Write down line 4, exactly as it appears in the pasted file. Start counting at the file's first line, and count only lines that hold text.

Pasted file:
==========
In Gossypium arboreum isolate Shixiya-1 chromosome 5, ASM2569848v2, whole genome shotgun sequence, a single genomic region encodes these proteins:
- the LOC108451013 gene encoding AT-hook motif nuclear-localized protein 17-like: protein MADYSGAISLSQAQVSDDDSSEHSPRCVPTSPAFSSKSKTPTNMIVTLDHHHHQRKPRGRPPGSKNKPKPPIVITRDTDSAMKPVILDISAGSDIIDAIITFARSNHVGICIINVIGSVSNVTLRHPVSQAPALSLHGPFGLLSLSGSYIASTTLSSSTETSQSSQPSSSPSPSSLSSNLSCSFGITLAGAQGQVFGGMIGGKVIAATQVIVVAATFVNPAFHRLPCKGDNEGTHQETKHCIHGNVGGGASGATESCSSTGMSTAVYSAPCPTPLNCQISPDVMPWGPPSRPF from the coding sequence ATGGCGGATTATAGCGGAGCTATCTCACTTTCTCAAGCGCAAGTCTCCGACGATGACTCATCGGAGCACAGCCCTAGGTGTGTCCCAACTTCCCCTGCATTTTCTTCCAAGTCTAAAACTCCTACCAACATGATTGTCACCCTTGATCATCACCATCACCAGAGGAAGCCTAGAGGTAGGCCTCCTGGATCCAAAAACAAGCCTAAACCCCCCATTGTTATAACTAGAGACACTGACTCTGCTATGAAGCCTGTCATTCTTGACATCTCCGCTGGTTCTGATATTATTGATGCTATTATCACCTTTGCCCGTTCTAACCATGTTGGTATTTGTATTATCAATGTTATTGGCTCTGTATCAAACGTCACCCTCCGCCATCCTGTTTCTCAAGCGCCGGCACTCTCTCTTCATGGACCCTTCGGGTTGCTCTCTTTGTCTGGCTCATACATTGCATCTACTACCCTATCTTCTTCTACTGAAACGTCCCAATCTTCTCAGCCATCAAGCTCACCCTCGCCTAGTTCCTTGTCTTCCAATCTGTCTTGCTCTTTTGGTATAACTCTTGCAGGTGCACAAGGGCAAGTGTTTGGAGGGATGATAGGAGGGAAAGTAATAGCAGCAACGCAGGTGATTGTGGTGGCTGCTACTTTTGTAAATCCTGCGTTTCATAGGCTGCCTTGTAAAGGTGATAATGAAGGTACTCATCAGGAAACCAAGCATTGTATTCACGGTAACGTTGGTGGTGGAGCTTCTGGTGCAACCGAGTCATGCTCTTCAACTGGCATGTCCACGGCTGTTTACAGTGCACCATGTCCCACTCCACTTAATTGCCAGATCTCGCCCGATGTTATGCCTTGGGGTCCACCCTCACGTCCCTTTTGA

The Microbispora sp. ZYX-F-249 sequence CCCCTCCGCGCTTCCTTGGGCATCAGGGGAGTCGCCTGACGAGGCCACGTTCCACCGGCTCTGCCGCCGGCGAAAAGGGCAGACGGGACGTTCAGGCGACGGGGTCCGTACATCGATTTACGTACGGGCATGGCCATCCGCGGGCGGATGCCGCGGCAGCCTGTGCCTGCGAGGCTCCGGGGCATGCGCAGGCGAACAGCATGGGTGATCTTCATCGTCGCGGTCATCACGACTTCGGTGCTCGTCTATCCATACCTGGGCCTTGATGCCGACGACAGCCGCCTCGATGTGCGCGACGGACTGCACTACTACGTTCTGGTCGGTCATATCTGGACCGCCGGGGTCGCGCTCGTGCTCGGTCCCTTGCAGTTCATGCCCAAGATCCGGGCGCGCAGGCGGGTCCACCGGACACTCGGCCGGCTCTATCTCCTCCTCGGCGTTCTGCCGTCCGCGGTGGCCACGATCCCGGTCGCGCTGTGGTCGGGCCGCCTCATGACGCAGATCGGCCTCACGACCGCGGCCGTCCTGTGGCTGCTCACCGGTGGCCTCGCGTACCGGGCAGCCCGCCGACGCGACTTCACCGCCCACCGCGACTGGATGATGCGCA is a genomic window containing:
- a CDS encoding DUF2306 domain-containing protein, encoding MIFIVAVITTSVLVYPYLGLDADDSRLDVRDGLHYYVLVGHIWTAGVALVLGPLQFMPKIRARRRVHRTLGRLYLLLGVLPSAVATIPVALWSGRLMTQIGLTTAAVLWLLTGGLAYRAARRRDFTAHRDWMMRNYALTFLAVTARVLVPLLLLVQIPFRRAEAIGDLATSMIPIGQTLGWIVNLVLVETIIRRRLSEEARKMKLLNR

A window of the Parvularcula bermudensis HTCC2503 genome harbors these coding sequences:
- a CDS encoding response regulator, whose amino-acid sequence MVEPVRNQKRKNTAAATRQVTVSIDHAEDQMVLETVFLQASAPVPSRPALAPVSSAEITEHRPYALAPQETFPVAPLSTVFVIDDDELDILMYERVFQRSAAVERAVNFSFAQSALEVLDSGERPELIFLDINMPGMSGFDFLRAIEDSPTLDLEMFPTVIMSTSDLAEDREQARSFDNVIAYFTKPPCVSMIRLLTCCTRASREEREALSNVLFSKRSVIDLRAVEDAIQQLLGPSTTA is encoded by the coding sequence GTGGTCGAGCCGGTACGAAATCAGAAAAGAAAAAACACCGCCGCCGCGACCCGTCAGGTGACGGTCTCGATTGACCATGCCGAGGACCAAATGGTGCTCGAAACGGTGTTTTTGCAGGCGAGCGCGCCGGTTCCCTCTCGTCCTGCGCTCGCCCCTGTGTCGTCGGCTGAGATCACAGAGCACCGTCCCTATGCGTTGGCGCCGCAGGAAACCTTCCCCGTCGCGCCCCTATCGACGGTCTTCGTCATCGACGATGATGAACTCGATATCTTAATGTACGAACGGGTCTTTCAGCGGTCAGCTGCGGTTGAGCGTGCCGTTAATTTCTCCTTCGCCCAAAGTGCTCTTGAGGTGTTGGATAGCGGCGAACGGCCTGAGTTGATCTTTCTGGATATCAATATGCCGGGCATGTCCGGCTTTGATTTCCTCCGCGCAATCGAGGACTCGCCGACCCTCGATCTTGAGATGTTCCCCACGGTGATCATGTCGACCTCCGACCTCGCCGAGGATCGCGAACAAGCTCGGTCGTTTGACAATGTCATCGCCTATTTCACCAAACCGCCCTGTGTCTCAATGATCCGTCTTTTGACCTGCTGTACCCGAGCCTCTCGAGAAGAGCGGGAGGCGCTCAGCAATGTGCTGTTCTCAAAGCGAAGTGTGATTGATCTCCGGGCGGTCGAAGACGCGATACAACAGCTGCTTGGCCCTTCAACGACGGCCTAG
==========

- a CDS encoding DUF2306 domain-containing protein, encoding MIFIVAVITTSVLVYPYLGLDADDSRLDVRDGLHYYVLVGHIWTAGVALVLGPLQFMPKIRARRRVHRTLGRLYLLLGVLPSAVATIPVALWSGRLMTQIGLTTAAVLWLLTGGLAYRAARRRDFTAHRDWMMRNYALTFLAVTARVLVPLLLLVQIPFRRAEAIGDLATSMIPIGQTLGWIVNLVLVETIIRRRLSEEARKMKLLNR